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Philadelphia Jobs Rally Takes On Protest Flavor As Congress Dithers on Benefits

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(John Dodd of the Philadelphia Unemployment Project addresses the crowd at Arch Street Methodist Church.  Credit: Steve Tawa)

(John Dodd of the Philadelphia Unemployment Project addresses the crowd at Arch Street Methodist Church. Credit: Steve Tawa)

Steve Tawa Steve Tawa
Steve Tawa joined KYW Newsradio in 1990, and splits his time between...
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By Steve Tawa

PHILADELPHIA (CBS) — The US Congress appears close to going home without extending emergency unemployment benefits which are set to expire December 31st (see related story).

Protest rallies have been cropping up across the country, including in Philadelphia, as organizers try to lean on Congress to get the job done.

Traditionally, long-term benefits were designed to last 26 weeks, but when the severe recession hit in 2008, Congress passed the Emergency Unemployment Compensation Program to help states extend those benefits up to 99 weeks.  If Congress does not renew the program, the benefits expire.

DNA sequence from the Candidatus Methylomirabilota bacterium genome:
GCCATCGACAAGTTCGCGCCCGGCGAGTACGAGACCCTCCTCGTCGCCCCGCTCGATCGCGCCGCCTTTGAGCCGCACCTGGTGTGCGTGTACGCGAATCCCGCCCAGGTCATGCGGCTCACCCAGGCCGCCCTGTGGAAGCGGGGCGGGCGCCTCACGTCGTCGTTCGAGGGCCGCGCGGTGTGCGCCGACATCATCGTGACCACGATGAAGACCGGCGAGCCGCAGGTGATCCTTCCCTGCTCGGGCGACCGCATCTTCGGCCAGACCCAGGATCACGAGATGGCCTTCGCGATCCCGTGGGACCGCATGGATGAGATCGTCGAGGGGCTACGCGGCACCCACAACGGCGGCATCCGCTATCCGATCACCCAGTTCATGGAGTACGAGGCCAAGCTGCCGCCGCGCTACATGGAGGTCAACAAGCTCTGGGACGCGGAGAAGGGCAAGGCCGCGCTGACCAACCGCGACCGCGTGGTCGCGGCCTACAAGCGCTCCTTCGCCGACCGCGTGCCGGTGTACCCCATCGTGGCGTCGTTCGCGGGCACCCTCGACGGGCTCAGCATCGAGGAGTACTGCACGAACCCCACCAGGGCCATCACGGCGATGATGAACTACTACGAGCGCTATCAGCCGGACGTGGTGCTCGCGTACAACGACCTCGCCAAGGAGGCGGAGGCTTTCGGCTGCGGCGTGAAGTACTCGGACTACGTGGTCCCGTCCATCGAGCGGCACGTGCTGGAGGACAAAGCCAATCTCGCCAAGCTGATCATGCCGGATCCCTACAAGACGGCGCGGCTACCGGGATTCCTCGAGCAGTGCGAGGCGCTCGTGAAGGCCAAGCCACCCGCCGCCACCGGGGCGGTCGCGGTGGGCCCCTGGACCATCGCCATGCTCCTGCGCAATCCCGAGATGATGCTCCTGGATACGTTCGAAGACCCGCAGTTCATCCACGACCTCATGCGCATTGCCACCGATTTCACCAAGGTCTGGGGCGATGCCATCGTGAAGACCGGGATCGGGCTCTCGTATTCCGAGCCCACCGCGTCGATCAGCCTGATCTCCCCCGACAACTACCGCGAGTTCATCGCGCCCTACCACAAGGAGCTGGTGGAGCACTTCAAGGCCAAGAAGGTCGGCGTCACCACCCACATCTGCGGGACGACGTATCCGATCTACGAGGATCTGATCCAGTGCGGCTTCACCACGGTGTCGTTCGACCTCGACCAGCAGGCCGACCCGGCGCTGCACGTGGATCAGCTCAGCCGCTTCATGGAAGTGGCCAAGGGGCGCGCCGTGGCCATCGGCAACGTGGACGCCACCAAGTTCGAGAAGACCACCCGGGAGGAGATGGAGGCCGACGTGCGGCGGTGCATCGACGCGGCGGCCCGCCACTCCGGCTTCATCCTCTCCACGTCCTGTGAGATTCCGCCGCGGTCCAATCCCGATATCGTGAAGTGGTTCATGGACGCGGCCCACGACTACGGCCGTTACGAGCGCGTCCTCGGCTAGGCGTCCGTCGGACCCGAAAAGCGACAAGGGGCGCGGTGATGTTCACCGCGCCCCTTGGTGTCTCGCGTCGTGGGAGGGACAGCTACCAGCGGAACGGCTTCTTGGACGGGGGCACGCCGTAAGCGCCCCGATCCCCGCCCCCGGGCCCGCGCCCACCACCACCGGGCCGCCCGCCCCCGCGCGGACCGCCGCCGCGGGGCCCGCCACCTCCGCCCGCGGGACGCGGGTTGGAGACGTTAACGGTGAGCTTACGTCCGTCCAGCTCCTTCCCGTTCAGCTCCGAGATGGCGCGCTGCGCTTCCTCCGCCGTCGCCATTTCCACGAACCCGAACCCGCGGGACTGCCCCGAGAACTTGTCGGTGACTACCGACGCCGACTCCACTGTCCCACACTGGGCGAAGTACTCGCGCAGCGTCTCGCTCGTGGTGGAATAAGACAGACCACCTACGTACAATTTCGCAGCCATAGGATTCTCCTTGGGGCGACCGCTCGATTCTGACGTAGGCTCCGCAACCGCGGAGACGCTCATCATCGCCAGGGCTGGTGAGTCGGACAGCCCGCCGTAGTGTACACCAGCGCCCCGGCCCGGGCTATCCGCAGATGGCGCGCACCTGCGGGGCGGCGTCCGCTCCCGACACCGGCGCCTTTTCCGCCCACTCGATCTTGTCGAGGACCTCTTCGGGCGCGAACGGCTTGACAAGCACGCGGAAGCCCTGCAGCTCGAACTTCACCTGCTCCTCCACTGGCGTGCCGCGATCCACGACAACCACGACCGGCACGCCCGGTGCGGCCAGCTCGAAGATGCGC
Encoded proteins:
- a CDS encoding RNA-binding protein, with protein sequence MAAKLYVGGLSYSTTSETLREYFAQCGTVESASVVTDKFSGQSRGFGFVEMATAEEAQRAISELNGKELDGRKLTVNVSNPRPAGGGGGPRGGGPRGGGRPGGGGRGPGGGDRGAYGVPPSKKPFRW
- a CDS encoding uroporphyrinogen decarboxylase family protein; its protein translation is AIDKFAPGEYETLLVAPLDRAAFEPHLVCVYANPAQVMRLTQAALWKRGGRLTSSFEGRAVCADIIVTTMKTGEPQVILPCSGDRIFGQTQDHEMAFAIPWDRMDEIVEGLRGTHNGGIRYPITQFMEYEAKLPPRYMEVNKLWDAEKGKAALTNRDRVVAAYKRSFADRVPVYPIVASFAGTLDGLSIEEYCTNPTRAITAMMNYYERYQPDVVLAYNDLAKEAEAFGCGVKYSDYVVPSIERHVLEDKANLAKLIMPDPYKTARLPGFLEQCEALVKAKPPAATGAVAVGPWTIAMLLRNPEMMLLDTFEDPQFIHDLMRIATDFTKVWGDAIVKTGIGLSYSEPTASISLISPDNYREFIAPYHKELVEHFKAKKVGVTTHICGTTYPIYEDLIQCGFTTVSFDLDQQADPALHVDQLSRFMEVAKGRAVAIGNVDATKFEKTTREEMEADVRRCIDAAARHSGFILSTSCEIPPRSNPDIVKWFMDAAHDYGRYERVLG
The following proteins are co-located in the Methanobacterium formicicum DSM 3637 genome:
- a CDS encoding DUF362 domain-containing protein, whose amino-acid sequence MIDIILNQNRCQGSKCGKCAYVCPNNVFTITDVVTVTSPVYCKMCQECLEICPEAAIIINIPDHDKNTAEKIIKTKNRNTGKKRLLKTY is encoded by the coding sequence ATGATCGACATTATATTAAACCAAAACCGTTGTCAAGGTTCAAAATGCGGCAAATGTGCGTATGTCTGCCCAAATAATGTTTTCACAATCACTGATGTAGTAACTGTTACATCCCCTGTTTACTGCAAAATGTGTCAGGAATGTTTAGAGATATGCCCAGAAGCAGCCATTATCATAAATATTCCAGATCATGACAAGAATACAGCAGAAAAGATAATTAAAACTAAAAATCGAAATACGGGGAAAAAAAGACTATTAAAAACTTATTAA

Today’s jobs rally at the Arch Street Methodist Church was scheduled weeks ago as a “holiday program for laid-off Philadelphians,”‘ with Santa bringing toys for children whose parents are out of work.

But it morphed into a protest.

John Dodd, director of the Philadelphia Unemployment Project (at lectern in photo), quoted an editorial in the Wall Street Journal:  “They said the entire exercise was political but the Republicans have thoroughly botched the politics.”

“The unemployment benefits help you get by, but they don’t take care of all of your bills,” notes Dane Osborne, who was laid off in 2010 after 17 years as a corporate trainer at Home Depot.

Organizers say unemployed workers — including 75,000 Pennsylvanians — will start seeing their benefits dry up  in January, and 281,000 people across the Commonwealth will exhaust benefits by June, without Congressional action.

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